. . . an island, even though it is small, is not an homogeneous, discrete entity, but rather an assemblage of diverse subaerial and subaqueous ecosystems in upland, littoral, sublittoral, and outer-shelf zones; most of these, in the case of small islands, are included in the coastal zone.
Although some islands are more ‘open’ than others, all islands are bounded by the sea, and the smaller they are, the shorter the time frame for interactions between the human and natural ecosystems (and component terrestrial and marine ecosystems), especially when external forces induce change.
[From: Edward L. Towle, THE ISLAND MICROCOSM, 1985]
Island Resources Foundation was an early leader promoting the incorporation of environmental principles in island development. With support from United Nations Development Programme (UNDP), the Foundation undertook the first environmental survey of selected Caribbean islands (1973-74), reporting on key problem areas requiring special management approaches well before these issues were more generally appreciated in the region.
At the same time, the Foundation was an early advocate for the employment of environmental impact assessments (EIAs) in developing islands. EIAs prepared by the Foundation in the 1970s for Caribbean infrastructure projects (including airport construction, mass transportation systems, harbor dredging, dock construction, sand mining and petroleum transport facilities) were among the first in the region.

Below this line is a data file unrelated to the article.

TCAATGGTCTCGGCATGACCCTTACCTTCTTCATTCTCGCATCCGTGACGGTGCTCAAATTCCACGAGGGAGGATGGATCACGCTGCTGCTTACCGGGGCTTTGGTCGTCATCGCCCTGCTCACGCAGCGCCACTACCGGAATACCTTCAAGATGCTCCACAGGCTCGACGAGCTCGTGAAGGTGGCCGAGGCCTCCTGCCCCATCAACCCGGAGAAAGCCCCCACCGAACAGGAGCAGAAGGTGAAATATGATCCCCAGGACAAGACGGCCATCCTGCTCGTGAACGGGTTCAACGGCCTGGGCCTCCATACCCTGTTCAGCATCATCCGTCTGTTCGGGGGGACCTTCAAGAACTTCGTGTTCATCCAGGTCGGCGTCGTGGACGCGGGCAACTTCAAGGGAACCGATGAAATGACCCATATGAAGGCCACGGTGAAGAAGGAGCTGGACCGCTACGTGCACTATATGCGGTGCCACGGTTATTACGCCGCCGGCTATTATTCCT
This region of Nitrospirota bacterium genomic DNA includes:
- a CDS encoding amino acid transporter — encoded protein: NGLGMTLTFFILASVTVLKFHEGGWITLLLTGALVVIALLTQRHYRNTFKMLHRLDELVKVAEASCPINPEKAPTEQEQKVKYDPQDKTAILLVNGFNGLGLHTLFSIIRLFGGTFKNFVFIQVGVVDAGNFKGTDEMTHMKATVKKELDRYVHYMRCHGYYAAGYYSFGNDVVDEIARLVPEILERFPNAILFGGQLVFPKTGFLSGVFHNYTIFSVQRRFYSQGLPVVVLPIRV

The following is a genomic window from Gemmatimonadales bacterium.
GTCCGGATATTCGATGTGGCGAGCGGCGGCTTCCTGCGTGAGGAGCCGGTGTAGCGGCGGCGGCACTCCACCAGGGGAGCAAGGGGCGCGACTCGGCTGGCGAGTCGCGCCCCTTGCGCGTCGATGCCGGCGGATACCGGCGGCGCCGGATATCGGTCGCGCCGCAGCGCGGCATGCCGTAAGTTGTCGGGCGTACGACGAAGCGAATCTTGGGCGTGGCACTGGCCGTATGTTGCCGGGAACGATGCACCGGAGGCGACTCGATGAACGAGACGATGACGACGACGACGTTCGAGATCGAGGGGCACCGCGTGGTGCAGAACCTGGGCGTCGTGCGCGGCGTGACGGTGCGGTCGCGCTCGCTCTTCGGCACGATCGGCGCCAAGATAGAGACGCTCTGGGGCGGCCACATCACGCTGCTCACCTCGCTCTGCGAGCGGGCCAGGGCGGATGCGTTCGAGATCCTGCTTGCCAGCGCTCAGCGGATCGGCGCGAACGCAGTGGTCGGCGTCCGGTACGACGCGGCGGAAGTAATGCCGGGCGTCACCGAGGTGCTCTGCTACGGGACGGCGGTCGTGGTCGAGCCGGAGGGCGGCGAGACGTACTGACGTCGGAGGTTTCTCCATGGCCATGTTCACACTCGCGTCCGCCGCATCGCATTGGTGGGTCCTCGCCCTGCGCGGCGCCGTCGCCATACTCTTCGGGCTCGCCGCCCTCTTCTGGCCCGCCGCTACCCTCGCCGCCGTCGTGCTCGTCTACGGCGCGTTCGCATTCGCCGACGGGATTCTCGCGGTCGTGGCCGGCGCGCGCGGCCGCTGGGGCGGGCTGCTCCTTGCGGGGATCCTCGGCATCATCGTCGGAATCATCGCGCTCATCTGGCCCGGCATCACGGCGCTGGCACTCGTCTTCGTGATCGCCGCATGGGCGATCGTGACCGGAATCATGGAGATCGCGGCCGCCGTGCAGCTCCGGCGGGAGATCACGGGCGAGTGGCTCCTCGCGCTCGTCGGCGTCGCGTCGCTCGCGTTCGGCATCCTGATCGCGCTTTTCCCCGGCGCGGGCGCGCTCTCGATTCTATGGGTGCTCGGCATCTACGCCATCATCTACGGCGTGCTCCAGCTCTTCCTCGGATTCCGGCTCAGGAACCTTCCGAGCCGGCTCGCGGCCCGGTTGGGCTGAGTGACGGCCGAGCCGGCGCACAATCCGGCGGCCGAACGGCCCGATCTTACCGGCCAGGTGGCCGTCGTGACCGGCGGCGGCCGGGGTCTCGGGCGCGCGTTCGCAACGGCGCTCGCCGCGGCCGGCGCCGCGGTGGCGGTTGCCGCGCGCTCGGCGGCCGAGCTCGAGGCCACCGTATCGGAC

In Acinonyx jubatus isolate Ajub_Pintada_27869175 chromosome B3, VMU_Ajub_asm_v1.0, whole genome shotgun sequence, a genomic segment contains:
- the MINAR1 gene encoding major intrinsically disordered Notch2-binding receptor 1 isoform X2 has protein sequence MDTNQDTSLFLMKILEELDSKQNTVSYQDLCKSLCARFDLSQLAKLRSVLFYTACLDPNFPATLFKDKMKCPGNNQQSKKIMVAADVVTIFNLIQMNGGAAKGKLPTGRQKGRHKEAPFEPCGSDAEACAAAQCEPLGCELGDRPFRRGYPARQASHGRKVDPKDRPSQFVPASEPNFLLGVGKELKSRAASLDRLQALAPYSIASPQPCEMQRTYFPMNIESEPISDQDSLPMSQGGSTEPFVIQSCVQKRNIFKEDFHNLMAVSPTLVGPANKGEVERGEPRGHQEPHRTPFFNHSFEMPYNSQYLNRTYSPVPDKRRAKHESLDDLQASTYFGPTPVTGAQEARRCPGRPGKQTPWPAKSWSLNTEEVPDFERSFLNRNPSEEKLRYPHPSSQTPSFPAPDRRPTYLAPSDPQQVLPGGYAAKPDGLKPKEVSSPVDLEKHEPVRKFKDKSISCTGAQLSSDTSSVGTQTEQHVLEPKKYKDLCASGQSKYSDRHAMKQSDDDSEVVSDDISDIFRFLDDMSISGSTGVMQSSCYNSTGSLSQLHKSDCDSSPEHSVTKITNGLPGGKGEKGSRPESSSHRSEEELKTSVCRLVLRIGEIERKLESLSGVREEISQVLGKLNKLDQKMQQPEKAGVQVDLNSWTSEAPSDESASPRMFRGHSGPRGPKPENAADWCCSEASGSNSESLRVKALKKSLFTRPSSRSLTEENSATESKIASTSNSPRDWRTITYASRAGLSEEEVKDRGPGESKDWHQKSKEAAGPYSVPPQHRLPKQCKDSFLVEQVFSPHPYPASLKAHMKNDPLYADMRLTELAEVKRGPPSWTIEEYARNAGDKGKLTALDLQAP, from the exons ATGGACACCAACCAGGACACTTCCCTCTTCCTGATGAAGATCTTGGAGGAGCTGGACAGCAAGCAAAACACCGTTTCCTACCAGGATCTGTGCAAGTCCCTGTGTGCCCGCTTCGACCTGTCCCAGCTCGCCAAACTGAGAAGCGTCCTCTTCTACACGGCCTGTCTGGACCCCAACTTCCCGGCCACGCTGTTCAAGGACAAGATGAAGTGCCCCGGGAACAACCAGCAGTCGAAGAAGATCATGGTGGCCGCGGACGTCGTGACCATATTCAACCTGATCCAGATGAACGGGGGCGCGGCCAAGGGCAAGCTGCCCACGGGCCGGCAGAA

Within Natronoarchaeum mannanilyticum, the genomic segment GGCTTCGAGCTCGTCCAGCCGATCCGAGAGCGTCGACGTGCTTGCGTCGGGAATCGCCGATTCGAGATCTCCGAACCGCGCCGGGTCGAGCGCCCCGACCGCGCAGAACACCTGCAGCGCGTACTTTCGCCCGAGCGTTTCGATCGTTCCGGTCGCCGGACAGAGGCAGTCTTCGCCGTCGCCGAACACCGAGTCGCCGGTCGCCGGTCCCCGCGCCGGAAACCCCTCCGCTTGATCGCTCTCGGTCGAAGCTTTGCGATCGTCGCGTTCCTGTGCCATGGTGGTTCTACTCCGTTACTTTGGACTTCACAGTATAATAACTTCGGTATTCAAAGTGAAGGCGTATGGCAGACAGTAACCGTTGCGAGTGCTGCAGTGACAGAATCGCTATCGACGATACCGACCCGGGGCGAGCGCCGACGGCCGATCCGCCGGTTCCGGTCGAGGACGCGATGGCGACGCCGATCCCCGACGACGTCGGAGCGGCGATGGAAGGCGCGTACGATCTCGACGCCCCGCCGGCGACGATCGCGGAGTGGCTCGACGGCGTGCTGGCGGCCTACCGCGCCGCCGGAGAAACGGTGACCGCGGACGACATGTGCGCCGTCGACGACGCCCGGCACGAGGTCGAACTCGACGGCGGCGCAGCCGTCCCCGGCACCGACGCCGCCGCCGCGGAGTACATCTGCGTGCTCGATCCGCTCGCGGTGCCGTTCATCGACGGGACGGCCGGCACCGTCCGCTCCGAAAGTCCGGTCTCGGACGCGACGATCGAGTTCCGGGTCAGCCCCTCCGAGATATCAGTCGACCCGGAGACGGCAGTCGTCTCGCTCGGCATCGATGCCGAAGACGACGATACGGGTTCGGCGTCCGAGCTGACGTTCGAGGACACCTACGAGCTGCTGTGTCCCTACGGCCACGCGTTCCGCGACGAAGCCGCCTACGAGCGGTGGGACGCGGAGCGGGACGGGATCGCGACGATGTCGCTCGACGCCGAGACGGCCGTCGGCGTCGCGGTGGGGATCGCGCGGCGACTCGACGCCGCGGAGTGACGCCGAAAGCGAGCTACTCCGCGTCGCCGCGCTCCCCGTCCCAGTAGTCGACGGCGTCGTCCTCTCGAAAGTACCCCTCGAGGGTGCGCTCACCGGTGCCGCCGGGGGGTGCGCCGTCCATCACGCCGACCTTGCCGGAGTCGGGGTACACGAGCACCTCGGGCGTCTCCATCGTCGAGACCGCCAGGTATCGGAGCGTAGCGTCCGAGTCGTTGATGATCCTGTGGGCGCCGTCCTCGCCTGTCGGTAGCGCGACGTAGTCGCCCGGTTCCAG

The pace and scope of development in tropical island states, particularly in the Caribbean, increased significantly during the 1980s, discernible by both visible and subtle changes in insular landscapes. Island communities began to confront planning problems not dissimilar to those in continental areas. Nowhere was the environmental stress induced by change more evident than in the coastal zone of insular places where competing human interests interact directly with the dynamics of natural ecosystems.
Recognizing the need for improved management strategies, the Foundation begin in 1976 to carry out a series of research and resource management projects in the Caribbean that initially focused on water quality and pollution control, fisheries development, and marine resource utilization, and later on guidelines for integrated coastal area planning in the Wider Caribbean, prepared for the United Nations Environment Programme (UNEP) in 1996. Additionally, for over two decades, the Foundation provided technical input for the Coastal Zone Management (CZM) Program of the U.S. Virgin Islands, including, in the early 1990s, preparation of management plans for 18 coastal “areas of particular concern” (APCs) as defined by the Territory’s CZM legislation.
Research coordination became an important concern of the Foundation as the organization pursued objectives that both increased accessibility to research findings and improved their applicability to resource management requirements. The goal was to define better environmental planning processes, in part by helping to create partnerships — between governments, the private sector, and island residents — to maintain environmental quality for the mutual benefit of all.